Remarkably, the man was able to acquire the blowtorch without any background check. These deadly flame-spewing instruments of Satan are widely available in hardware stores, and even by mail order. There is no waiting period, and no registration and licensing requirements.

moms-demand-logo-correctedEven common-sense blowtorch laws like background checks, “safe storage” laws, tax-funded “buybacks” and widespread confiscation don’t exist. You don’t know how many houses in your street contain these tools of torchy terror.

Why, someone else can own one without your permission, even if you have children! There ought to be a law about that, one that protects your Unique and Special Snowflakes™ from the militant State of Nature that lurks right outside. Moms demand action for torch sense, now!


UW: Deserting Weasel’s Deserted Buddies Speak

mad-magazine-trading-private-bergdahlYou have an opinion on Bowe Bergdahl, no doubt. We have an opinion on him, too, and on the feckless swap that returned Taliban leaders to the fight in return for a traitor. We have an opinion about the folks in that the National Capital Area who received this weasel with more respect than anyone in that city has lately mustered for those soldiers who, unlike Bergdahl, kept the faith.

But hey, who’s interested in our opinion? How about the opinion of the guys that Bergdahl actually left in the lurch? (Apart from, of course, the five or six guys who lost their lives looking for him. They were unavailable for comment). Anyway, USA Today was interested in what Bergdah’s platoon mates thought, and put that information into their paper today.

Here’s an excerpt of the whole essay.

Like most people, we have opinions about how Bowe’s release affects these issues. Unlike others though, we were his team leaders, friends and brothers in arms. We have firsthand knowledge of the case and were interviewed as part of the investigation.

For five years, Bowe was held captive and likely tortured, suffering a fate that haunted us daily. We might never understand what happened inside the Taliban prisons that held him, nor will we know what was said in the political backrooms in Washington, D.C., that led to his release. Even so, the facts of his desertion need to be known in order to understand what the consequences and precedent will be if his acts go unpunished.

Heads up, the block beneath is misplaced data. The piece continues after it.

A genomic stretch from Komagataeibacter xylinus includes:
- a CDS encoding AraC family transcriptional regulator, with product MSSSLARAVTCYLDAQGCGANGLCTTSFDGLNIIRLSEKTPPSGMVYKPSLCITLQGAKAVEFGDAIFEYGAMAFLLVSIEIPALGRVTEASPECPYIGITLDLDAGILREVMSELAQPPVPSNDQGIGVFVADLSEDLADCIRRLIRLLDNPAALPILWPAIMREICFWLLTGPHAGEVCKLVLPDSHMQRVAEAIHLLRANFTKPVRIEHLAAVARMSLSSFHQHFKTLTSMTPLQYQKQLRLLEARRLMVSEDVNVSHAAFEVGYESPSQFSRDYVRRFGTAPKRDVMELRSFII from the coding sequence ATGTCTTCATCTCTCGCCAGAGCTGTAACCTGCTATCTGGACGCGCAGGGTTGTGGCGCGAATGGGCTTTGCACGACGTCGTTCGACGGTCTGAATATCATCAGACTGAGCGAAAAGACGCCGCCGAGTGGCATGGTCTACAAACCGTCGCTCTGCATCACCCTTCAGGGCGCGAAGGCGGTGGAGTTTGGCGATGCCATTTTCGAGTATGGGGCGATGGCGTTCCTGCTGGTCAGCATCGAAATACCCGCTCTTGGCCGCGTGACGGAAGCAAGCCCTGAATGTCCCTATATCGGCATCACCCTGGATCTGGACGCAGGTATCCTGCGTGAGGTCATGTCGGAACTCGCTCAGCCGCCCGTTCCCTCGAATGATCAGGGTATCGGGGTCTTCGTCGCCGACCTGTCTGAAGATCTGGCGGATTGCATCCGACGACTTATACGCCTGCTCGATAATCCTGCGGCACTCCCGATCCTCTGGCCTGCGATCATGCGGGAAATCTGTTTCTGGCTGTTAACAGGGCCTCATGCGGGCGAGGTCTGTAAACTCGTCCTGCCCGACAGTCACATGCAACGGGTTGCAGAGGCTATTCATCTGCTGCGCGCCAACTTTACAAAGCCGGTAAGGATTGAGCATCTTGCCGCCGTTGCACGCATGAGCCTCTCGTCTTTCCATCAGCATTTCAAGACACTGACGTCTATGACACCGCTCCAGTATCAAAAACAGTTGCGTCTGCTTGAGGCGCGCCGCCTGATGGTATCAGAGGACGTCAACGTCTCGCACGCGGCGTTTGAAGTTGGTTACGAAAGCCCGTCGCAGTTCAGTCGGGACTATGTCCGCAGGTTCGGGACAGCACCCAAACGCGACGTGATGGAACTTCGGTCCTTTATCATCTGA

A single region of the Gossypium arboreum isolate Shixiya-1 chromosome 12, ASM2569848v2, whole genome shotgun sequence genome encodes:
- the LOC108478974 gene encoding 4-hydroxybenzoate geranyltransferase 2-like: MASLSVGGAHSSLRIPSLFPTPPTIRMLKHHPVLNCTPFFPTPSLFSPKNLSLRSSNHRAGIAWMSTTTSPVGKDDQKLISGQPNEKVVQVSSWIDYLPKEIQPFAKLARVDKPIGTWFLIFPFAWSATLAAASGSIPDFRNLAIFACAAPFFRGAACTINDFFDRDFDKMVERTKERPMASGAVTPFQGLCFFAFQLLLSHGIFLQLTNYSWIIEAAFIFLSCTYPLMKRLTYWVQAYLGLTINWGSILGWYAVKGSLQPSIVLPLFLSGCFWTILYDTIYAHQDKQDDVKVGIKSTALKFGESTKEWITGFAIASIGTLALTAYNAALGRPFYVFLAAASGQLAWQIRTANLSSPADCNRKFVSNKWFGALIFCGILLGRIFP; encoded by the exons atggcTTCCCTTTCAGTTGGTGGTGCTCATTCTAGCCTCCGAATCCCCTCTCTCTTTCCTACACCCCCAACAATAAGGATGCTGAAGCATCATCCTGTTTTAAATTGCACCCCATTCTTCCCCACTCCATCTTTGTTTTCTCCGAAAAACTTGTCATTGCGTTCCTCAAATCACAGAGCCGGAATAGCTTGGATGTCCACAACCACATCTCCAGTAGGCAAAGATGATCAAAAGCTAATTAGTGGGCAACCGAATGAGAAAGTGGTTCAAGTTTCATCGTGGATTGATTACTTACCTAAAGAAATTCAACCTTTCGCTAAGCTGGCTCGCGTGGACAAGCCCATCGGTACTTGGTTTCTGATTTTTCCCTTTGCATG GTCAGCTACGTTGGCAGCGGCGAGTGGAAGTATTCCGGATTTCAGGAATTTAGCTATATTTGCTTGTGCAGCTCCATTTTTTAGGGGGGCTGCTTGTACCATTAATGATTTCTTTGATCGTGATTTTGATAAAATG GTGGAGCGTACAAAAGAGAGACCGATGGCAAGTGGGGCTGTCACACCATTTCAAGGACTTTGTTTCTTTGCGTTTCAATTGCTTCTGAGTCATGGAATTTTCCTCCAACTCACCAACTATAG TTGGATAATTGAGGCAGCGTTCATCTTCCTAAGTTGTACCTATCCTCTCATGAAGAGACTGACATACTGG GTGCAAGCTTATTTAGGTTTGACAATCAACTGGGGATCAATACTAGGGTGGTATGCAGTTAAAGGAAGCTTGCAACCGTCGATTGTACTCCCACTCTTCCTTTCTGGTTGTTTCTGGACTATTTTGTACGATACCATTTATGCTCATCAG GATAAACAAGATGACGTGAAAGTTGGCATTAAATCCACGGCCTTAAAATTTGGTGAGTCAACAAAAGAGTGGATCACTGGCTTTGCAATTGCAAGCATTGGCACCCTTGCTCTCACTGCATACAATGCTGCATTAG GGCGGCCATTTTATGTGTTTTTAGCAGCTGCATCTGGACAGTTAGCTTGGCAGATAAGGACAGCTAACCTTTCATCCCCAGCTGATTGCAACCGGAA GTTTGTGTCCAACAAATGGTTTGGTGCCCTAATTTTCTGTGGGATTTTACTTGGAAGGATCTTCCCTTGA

Here is what we know:

  • Bowe claimed in a video filmed during his captivity that he fell behind on a patrol. This is false. As any member of the U.S. armed forces can tell you, our most fundamental operating procedures make this impossible. Soldiers do not “fall behind” like a child in an aisle at a grocery store. In every Army platoon on patrol, all members maintain visual contact at all times.
  • Observation Post Mest was a small and relatively obscure base for roughly 30 Army soldiers. That June 30, as on all other days, OP Mest was completely secure. The only way off the base was to put one foot in front of the other. Our platoon went to sleep. When we woke up the next morning, we were down a man.
  • Days before Bowe disappeared, our platoon leader told us to plan to leave the OP and transition responsibility to the local Afghan National Police detachment. For reasons unknown to us, Bowe mailed his belongings — letters, laptop, photos and personal items — back to America. It’s hard to know exactly what Bowe’s intentions were, but it’s clear that he was planning for a permanent departure, not just from his post but from the military — even though eight months remained in our deployment.